The testing process is as follows:
- A phrase is chosen
- The phrase is said TWICE, with a 0.4 second pause between repetitions
- The total time of both phrases AND the pause is measured
- Example: if a phrase takes exactly 1.0 seconds to say once, then it would have a score of 2.4 seconds here (2.4 = 1.0 + 1.0 + 0.4)
Below are four totally normal sentences, before and after the 1NGLISH-ification process, along with their waveforms.
Example of how 1NGLISH shortens a sentence #1:
ENGLISH: “Observing this brutalist architecture gives me heart palpitations. Please survey the lobby for defibrillators!”
- 10.35 seconds to say twice
1NGLISH: “Ob this brulj arzsk gives me heart paln. Please saiv the lorb for drenb.”
- 9.03 seconds to say twice (87% as long)
Example of how 1NGLISH shortens a sentence #2:
ENGLISH: “Reprehensible scoundrels have absconded with my assortment of petit fours!”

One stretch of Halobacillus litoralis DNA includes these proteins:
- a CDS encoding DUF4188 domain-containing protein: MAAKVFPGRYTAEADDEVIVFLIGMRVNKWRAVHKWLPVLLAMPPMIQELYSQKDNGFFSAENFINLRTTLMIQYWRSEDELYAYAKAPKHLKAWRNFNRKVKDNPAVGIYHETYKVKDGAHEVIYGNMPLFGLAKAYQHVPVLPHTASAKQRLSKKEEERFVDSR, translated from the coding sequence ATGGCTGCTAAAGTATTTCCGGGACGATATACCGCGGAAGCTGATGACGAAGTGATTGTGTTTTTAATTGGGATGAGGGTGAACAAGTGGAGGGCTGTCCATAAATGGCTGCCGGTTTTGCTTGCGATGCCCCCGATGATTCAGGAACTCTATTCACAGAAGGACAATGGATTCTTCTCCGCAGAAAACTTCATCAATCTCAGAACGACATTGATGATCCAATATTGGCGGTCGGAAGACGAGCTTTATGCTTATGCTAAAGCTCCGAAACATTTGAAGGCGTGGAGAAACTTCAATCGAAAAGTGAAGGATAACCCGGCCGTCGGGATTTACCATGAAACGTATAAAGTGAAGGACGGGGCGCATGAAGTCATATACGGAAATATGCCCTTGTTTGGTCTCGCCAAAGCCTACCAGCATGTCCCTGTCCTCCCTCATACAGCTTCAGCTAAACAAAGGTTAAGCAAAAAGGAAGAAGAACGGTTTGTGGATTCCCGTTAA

- 7.09 seconds to say twice
1NGLISH: “Raibl scraid have abdr with my sote of payt fours.”
- 5.31 seconds to say twice (75% as long)
Example of how 1NGLISH shortens a sentence #3:
ENGLISH: “Librarian, I request the seventh treatise on philology from the bookshelf.”
- 7.93 seconds to say twice
1NGLISH: “Laib, I rerqt the sev tront on phrend from the bornf.”
- 6.47 seconds (82% as long)
Example of how 1NGLISH shortens a sentence #4:
ENGLISH: “In Parliament, the foreign plenipotentiary negotiates with the defense minister.”
- 8.01 seconds to say twice
1NGLISH: “In Parlt, the frnai plort nairt with the deif marne.”
- 5.53 seconds to say twice (69% as long)
For the four sentences tested above, we see a (roughly) 20–30% improvement in speed.
That’s called SCIENCE.
Figure 3: 1NGLISH will need to demonstrate its superiority in order to convince people to learn it!
PROS: Speeds up your verbal communications—and perhaps also typing speed—by approximately 25%.
CONS: None! It’s the ultimate language. Learn it now!